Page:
World_Water_Day_logo_2012It's World Water Day. And for those of us lucky enough to be able to take clean drinking water for granted, the numbers can be difficult to wrap our heads around. Nearly one billion people globally do not have access to safe water and more than two billion do not have access to adequate sanitation. The implications for the physical, economic, and educational well-being of communities, particularly those in sub-Saharan Africa and Asia, are far-reaching. As Secretary of State Hillary Clinton asserted during last year's World Water Day events, "The water crisis is a health crisis, it's a farming crisis, it's an economic crisis, it's a climate crisis, and increasingly, it is a political crisis."

Given the scope and scale of the crisis, what are foundations doing to address the situation?

A year ago, the Conrad N. Hilton Foundation, which has a twenty-year history of supporting safe water initiatives, awarded a grant to the Foundation Center to create a Web portal that would serve as a data and information hub for grantmakers working on water, sanitation, and hygiene (WASH) issues.

Launched in October, the portal, WASHfunders.org, seeks to promote greater coordination among established WASH funders, while also serving as a resource for new funders in the sector. The centerpiece of the site is a robust mapping tool that helps funders minimize duplication of effort by identifying other foundations that are working on similar issue areas or in the same geographic region. Funders visiting the site also are able to share lessons learned through case studies that highlight both challenges and successes in the WASH arena. And they can access the latest WASH-related research, aggregated in one place. All these resources are designed to help funders work more efficiently and effectively, allowing them to maximize the impact of their grant dollars. (In fact, the portal has become a model for funders working in other issue areas, as they seek to become more strategic and use data-driven decision making and peer-to-peer insights to strengthen their grantmaking.)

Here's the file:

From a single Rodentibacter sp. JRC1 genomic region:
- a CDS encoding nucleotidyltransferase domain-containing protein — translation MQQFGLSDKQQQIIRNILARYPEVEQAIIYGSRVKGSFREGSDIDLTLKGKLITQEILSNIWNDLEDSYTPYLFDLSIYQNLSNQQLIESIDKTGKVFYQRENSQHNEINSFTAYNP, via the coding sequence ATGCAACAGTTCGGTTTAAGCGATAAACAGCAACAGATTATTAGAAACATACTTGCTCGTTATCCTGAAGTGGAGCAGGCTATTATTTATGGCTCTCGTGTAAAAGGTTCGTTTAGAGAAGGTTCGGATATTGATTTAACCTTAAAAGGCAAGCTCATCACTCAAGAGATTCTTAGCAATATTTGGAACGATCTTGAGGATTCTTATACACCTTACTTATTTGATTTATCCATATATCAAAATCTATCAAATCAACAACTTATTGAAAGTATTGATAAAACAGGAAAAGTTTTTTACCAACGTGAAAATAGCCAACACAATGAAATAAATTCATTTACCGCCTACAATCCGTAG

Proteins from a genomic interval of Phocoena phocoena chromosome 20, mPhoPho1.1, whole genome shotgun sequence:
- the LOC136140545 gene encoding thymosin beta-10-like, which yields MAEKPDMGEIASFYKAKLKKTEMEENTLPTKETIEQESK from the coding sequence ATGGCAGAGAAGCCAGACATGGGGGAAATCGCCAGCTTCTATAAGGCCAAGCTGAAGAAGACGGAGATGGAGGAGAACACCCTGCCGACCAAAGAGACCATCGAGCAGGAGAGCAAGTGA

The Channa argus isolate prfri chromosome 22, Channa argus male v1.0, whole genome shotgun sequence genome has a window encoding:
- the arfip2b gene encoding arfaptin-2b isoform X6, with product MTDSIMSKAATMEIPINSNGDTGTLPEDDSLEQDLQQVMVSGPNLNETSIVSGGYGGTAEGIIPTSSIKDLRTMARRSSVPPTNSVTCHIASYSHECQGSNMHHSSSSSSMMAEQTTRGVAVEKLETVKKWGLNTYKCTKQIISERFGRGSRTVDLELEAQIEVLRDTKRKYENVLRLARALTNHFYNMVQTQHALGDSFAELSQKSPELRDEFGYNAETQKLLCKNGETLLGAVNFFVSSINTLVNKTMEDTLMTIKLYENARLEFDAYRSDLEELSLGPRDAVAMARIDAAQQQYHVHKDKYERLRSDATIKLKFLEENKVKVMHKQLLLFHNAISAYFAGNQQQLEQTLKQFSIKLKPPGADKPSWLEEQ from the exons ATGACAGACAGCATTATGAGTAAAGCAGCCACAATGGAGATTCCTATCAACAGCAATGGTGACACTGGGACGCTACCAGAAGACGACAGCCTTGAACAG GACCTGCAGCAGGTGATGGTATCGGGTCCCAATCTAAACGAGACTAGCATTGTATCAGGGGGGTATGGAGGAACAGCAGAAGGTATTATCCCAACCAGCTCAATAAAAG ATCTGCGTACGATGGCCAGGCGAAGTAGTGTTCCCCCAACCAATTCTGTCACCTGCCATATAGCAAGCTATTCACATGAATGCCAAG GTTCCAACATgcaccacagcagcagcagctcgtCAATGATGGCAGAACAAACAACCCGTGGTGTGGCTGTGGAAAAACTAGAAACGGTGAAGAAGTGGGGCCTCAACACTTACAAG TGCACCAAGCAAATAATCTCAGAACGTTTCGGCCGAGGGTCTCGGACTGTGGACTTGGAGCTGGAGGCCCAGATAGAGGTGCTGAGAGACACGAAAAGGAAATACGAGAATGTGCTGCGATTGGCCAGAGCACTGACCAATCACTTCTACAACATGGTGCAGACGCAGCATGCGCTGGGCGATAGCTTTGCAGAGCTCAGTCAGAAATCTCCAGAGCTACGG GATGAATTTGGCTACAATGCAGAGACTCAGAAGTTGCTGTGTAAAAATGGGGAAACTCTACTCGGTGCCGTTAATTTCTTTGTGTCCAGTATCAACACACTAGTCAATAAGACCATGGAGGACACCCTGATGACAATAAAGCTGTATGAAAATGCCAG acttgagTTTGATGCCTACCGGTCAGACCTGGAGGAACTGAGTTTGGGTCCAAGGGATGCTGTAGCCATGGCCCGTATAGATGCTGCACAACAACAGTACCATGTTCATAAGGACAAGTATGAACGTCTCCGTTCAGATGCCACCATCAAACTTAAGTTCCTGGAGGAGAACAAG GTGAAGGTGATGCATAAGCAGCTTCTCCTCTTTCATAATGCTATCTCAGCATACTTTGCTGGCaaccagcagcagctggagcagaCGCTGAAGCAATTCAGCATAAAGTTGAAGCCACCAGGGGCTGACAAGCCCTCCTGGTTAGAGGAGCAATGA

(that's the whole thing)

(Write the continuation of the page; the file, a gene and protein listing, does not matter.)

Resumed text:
WASHfunders_chartIn conjunction with its work on WASHfunders.org and this week's World Water Day events, the Foundation Center has released a new research brief that summarizes foundation investments in water, sanitation, and hygiene. Among other things, our findings show that support for WASH issues has been on the rise since 2003. Between 2003 and 2010, the number of funders making WASH-related grants jumped from 24 to 78, and that growth was accompanied by a nearly five-fold increase in the number of organizations receiving grants. In 2009-2010, U.S. foundation funding for WASH issues totaled $144 million, up from $11 million in 2003-2004. At the same time, WASH funding, having grown from 0.2 percent in 2003 to 1.7 percent in 2010, remains a very modest portion of international giving by U.S. foundations overall.